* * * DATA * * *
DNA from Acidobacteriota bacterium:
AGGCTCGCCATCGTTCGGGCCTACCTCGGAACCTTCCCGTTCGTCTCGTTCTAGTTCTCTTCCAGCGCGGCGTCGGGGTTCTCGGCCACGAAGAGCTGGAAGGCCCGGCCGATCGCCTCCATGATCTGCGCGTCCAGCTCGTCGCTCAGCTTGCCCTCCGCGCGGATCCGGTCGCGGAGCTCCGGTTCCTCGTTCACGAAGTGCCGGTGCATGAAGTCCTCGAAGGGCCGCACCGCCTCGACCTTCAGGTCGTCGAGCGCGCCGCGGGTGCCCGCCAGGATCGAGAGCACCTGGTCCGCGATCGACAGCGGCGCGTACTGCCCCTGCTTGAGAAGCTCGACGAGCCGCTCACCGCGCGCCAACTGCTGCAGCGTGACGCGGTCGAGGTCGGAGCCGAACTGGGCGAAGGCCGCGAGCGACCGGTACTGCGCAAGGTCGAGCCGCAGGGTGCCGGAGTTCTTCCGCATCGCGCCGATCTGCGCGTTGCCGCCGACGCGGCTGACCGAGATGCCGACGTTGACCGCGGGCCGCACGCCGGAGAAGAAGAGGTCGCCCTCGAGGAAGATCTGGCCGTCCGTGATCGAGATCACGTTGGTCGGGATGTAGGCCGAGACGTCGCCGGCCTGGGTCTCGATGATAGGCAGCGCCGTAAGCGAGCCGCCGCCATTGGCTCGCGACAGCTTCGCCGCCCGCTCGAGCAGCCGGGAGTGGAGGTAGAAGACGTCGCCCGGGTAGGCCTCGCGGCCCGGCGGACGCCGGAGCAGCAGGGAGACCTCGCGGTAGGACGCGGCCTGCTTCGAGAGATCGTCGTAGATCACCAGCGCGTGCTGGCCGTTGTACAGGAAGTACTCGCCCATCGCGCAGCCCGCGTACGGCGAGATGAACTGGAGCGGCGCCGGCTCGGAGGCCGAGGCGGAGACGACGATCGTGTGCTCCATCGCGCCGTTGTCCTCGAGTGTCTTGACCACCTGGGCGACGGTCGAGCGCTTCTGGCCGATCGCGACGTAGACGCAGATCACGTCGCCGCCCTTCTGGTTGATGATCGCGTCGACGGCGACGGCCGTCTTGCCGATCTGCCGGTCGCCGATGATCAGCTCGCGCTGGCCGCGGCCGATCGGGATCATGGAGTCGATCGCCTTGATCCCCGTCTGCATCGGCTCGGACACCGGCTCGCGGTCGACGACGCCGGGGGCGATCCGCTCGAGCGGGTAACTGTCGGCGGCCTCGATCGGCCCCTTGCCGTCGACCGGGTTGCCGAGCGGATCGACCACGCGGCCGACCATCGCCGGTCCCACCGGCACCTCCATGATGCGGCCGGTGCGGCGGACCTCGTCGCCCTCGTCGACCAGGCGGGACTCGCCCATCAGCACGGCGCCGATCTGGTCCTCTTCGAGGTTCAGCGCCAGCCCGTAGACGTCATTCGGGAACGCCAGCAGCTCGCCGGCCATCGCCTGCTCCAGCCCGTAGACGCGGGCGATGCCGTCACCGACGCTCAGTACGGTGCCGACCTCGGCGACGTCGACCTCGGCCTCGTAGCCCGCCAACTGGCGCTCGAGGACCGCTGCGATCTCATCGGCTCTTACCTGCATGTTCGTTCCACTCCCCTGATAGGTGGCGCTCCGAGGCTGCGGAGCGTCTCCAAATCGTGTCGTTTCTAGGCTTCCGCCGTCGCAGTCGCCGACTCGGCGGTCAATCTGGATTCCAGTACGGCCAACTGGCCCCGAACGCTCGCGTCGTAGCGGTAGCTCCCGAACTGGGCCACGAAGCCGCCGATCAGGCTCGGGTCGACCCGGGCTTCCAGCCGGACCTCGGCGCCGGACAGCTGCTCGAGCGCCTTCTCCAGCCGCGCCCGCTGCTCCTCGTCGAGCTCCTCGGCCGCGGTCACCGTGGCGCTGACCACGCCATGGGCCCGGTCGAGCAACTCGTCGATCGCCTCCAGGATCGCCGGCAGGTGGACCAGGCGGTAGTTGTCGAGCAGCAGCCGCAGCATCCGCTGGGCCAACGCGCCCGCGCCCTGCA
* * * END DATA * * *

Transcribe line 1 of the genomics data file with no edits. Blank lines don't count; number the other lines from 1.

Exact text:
DNA from Acidobacteriota bacterium: